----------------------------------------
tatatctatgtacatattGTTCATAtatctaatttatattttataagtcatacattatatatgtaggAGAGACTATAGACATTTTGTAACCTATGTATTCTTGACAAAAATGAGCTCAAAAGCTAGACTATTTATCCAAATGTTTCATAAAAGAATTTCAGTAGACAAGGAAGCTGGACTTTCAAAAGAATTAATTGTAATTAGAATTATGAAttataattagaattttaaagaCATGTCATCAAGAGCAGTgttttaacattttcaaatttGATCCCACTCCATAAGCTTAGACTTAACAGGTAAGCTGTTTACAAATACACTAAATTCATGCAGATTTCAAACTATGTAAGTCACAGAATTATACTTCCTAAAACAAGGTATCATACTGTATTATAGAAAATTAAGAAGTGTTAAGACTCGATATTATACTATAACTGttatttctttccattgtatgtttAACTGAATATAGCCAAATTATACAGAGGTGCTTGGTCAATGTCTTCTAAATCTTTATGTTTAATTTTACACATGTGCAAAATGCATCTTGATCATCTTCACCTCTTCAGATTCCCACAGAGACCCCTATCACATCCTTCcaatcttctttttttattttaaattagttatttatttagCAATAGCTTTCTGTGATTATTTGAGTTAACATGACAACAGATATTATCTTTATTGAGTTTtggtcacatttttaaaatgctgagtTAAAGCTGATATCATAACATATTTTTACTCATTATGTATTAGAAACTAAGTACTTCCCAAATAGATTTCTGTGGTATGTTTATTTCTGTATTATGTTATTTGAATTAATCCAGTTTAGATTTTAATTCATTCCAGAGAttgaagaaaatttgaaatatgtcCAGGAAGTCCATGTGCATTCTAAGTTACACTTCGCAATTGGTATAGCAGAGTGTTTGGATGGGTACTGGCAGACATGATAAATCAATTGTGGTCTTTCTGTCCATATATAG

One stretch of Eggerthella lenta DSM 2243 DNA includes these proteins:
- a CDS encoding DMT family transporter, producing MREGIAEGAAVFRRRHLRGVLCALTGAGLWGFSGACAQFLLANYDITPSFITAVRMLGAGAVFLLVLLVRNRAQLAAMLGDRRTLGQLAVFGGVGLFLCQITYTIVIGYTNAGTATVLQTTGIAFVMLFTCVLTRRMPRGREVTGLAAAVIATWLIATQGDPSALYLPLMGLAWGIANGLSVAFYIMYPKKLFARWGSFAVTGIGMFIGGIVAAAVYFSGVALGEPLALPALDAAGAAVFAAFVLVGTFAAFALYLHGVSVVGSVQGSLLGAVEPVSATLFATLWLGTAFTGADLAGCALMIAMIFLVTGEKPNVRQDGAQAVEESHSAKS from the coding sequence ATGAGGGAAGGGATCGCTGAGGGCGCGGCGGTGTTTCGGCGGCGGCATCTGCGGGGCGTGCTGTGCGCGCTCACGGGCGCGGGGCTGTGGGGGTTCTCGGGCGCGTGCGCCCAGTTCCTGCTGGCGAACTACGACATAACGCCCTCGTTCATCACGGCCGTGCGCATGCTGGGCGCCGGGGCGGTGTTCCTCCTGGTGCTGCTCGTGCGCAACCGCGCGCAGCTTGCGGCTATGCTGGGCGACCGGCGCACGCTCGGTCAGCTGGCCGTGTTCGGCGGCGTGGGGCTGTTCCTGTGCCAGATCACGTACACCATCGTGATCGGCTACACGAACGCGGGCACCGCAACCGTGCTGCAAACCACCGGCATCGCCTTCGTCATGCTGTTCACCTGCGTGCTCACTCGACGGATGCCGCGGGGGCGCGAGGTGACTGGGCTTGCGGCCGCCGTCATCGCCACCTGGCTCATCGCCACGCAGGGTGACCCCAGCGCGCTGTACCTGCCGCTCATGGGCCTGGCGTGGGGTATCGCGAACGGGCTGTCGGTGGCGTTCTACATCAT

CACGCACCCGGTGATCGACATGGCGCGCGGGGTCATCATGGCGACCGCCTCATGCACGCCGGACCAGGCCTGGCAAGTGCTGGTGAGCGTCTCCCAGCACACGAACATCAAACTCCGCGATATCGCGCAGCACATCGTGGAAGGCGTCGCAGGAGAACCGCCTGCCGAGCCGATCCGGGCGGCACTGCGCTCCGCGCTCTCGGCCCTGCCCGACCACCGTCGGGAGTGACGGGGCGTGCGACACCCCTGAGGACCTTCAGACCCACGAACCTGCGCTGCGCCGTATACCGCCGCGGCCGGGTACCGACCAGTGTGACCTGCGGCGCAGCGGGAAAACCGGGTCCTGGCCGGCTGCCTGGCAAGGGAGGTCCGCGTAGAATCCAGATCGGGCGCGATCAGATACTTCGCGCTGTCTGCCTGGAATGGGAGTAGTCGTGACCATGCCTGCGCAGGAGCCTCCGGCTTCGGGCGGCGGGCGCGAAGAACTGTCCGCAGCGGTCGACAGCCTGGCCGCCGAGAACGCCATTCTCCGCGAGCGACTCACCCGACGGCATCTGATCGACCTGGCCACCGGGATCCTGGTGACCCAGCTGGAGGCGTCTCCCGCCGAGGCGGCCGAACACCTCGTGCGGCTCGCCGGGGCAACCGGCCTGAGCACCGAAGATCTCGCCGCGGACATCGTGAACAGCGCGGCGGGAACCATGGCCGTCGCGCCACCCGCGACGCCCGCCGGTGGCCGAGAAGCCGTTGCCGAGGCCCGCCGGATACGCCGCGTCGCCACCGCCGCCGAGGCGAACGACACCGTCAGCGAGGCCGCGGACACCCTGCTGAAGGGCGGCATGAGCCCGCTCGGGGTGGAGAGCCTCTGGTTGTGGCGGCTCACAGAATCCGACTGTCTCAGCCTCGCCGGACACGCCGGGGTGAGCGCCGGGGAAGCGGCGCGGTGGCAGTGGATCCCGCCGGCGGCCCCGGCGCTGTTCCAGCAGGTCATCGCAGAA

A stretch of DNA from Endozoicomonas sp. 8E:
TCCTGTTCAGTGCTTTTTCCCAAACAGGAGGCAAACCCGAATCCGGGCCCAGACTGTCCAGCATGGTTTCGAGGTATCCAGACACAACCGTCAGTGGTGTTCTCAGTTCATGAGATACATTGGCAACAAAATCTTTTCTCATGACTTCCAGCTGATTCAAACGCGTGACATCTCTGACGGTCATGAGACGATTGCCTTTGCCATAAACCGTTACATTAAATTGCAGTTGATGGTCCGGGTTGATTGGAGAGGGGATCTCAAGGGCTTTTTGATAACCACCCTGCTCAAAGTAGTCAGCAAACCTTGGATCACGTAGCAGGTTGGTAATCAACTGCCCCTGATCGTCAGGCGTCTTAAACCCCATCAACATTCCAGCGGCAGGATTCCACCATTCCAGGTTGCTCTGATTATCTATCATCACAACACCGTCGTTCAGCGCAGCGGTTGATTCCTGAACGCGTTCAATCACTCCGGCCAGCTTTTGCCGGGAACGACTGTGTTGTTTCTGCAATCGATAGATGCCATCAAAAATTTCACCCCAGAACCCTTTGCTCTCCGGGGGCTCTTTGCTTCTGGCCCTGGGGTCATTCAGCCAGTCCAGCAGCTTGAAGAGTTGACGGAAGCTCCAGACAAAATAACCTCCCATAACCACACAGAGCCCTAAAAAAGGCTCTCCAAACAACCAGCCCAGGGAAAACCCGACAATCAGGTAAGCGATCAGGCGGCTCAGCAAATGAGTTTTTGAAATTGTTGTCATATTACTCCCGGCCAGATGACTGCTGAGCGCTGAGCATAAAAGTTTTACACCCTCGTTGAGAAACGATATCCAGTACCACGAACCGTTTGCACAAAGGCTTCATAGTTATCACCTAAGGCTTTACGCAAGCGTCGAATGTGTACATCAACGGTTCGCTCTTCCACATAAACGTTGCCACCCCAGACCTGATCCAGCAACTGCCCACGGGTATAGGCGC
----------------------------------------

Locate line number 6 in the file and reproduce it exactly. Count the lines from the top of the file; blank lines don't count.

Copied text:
TCCTGTTCAGTGCTTTTTCCCAAACAGGAGGCAAACCCGAATCCGGGCCCAGACTGTCCAGCATGGTTTCGAGGTATCCAGACACAACCGTCAGTGGTGTTCTCAGTTCATGAGATACATTGGCAACAAAATCTTTTCTCATGACTTCCAGCTGATTCAAACGCGTGACATCTCTGACGGTCATGAGACGATTGCCTTTGCCATAAACCGTTACATTAAATTGCAGTTGATGGTCCGGGTTGATTGGAGAGGGGATCTCAAGGGCTTTTTGATAACCACCCTGCTCAAAGTAGTCAGCAAACCTTGGATCACGTAGCAGGTTGGTAATCAACTGCCCCTGATCGTCAGGCGTCTTAAACCCCATCAACATTCCAGCGGCAGGATTCCACCATTCCAGGTTGCTCTGATTATCTATCATCACAACACCGTCGTTCAGCGCAGCGGTTGATTCCTGAACGCGTTCAATCACTCCGGCCAGCTTTTGCCGGGAACGACTGTGTTGTTTCTGCAATCGATAGATGCCATCAAAAATTTCACCCCAGAACCCTTTGCTCTCCGGGGGCTCTTTGCTTCTGGCCCTGGGGTCATTCAGCCAGTCCAGCAGCTTGAAGAGTTGACGGAAGCTCCAGACAAAATAACCTCCCATAACCACACAGAGCCCTAAAAAAGGCTCTCCAAACAACCAGCCCAGGGAAAACCCGACAATCAGGTAAGCGATCAGGCGGCTCAGCAAATGAGTTTTTGAAATTGTTGTCATATTACTCCCGGCCAGATGACTGCTGAGCGCTGAGCATAAAAGTTTTACACCCTCGTTGAGAAACGATATCCAGTACCACGAACCGTTTGCACAAAGGCTTCATAGTTATCACCTAAGGCTTTACGCAAGCGTCGAATGTGTACATCAACGGTTCGCTCTTCCACATAAACGTTGCCACCCCAGACCTGATCCAGCAACTGCCCACGGGTATAGGCGC